Just say it! Gerd Altmann @ Pixabay
Hi Friends. I’m heading out for a few days of R&R in the woods. Never fear, I’m bringing five masks along. You can never be too safe in nature, amirite kids? Wear the mask!
The bulk of what you will read henceforth (because I like using a word like “henceforth”) came from a blog post from last year. Last year? Geesh, seems like a decade ago. So much has happened. But in 2020 we are in our pandemic Twilight Zone and it feels like the year will never ever end. Can you give us a word of hope, Dr. Fauci? Please!
Back to the blog post – and back to the United Methodist new year that started July 1. Let’s start off the year with some good habits.
How can you (lay people) set your pastor up for generosity success? Glad you asked.
1. Be proactive: Give your pastor permission to talk about money, possessions, generosity, and giving. Too many clergy have been told by that one person, “I don’t like sermons about money.” Thus, that one person unceremoniously shuts down all sermons on the topic. Let your clergyperson know from the get go that you are supportive of his or her efforts to talk about money and generosity as a spiritual discipline. Want to know more? Read these past posts: “The Church is Only Interested in Money” and “Why You Must Preach about Money.”
2. Let your clergyperson have access to giving information. This one always makes folks (both clergy and laity) bristle. However, the 2016 UMC Book of Discipline – which I know you have memorized – says, “…the pastor, in cooperation with the financial secretary, shall have access to and responsibility for professional stewardship of congregational giving records” Paragraph 340.2.c.(2)(c). Read my three-part series “Should You Know Who Gives What?” starting here. Or another one, “The Power of Secrecy.” At the very least, have the conversation.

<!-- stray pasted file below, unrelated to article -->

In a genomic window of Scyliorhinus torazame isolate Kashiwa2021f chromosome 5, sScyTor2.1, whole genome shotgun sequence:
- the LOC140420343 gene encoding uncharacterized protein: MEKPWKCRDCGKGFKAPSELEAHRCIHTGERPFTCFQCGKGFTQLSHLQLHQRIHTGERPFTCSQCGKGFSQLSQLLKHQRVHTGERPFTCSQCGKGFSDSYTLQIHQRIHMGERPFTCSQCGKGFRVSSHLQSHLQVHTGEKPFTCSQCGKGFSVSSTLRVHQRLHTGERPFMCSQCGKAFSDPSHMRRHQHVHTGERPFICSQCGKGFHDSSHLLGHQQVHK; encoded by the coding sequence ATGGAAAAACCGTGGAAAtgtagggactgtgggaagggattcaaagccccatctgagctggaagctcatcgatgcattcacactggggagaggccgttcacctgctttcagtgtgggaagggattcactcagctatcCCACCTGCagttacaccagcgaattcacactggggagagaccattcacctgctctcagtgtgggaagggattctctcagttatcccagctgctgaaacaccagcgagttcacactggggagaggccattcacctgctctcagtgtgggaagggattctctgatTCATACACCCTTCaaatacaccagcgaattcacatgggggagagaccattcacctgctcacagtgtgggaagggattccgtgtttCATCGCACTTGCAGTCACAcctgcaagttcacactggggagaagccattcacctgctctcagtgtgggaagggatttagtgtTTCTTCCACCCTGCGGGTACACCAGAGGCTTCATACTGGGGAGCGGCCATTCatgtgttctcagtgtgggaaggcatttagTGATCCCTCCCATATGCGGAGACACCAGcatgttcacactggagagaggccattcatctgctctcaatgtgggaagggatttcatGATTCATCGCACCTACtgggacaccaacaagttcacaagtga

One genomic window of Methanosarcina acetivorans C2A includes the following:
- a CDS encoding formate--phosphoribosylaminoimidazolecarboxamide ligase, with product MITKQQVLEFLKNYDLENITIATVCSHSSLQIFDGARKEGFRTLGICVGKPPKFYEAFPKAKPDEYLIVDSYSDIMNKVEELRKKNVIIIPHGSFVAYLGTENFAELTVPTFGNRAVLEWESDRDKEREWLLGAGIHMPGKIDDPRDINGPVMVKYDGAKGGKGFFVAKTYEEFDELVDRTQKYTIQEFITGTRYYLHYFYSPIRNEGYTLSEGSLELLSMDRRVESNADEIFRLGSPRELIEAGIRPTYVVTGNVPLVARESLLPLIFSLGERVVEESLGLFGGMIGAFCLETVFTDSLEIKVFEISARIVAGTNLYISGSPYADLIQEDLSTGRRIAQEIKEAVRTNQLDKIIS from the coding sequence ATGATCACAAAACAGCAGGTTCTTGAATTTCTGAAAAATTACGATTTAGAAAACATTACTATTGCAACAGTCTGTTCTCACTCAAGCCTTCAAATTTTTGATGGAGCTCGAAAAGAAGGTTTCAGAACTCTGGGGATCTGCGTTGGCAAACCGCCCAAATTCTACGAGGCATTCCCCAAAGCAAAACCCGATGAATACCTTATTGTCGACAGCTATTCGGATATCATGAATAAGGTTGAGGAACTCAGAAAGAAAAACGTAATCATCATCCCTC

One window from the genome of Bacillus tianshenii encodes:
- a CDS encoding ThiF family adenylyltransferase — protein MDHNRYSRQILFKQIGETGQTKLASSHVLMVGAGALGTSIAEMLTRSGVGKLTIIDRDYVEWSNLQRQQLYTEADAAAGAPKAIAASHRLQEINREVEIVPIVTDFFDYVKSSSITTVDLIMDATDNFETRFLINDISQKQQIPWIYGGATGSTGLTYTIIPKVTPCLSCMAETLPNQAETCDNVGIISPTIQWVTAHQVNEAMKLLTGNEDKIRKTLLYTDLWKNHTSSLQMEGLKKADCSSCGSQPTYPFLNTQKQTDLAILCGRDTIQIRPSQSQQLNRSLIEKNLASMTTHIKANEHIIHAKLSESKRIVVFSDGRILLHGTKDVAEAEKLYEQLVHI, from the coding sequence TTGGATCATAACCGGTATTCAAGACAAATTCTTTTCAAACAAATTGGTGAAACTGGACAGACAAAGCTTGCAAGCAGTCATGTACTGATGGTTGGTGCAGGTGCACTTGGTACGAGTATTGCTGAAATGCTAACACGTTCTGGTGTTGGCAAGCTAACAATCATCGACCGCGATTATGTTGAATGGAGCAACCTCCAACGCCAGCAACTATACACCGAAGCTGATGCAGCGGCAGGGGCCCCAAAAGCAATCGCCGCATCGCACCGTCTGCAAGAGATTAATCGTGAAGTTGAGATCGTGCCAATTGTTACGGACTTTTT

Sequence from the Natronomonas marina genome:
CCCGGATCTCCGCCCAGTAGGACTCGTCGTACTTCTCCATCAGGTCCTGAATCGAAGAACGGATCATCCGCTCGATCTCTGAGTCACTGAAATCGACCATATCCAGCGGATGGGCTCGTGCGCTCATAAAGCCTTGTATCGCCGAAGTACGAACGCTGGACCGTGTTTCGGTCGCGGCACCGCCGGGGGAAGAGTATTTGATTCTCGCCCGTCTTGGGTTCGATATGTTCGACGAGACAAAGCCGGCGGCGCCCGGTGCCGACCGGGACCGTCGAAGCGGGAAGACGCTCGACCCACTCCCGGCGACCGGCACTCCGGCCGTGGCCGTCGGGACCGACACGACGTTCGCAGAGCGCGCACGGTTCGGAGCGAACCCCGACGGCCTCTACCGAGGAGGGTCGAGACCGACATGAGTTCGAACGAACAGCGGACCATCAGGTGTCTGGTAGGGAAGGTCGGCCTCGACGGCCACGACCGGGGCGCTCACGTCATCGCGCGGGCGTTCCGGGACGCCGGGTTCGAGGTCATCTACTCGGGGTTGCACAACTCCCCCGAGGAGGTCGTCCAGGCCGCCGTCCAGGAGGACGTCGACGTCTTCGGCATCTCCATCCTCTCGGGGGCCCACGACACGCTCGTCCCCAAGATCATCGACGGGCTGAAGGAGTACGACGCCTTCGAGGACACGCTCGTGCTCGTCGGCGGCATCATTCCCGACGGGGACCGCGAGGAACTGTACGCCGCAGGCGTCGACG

3. Create a “Generosity Network” (aka “Stewardship Committee”). The Center for Stewardship Leaders posted an article by Laura Wilhelm about a new look at the old Stewardship Committee. “Two goals [of the Generosity Network] were established: (1) Build a higher expectation church—in order for people to put a lot into the church, the church needs to expect a lot from the congregation and (2) provide a narrative overlay to the usual line item budget.” Brilliant! So many good ideas. Take a read. Having a committee like this will no doubt be an encouraging sign to your pastor that you mean it when you say, “It’s OK to talk about money.”
Everyone wants their pastor to succeed.
Everyone wants their congregation to be thriving and vibrant.
To make this a reality requires generosity of spirit, time, and yes, financial resources.
As a team, you and your pastor can make a fabulous difference in a world that needs Good News. Go ahead, give your pastor permission to talk about the spiritual discipline of giving.
A version of this blog was originally posted on June 26, 2019.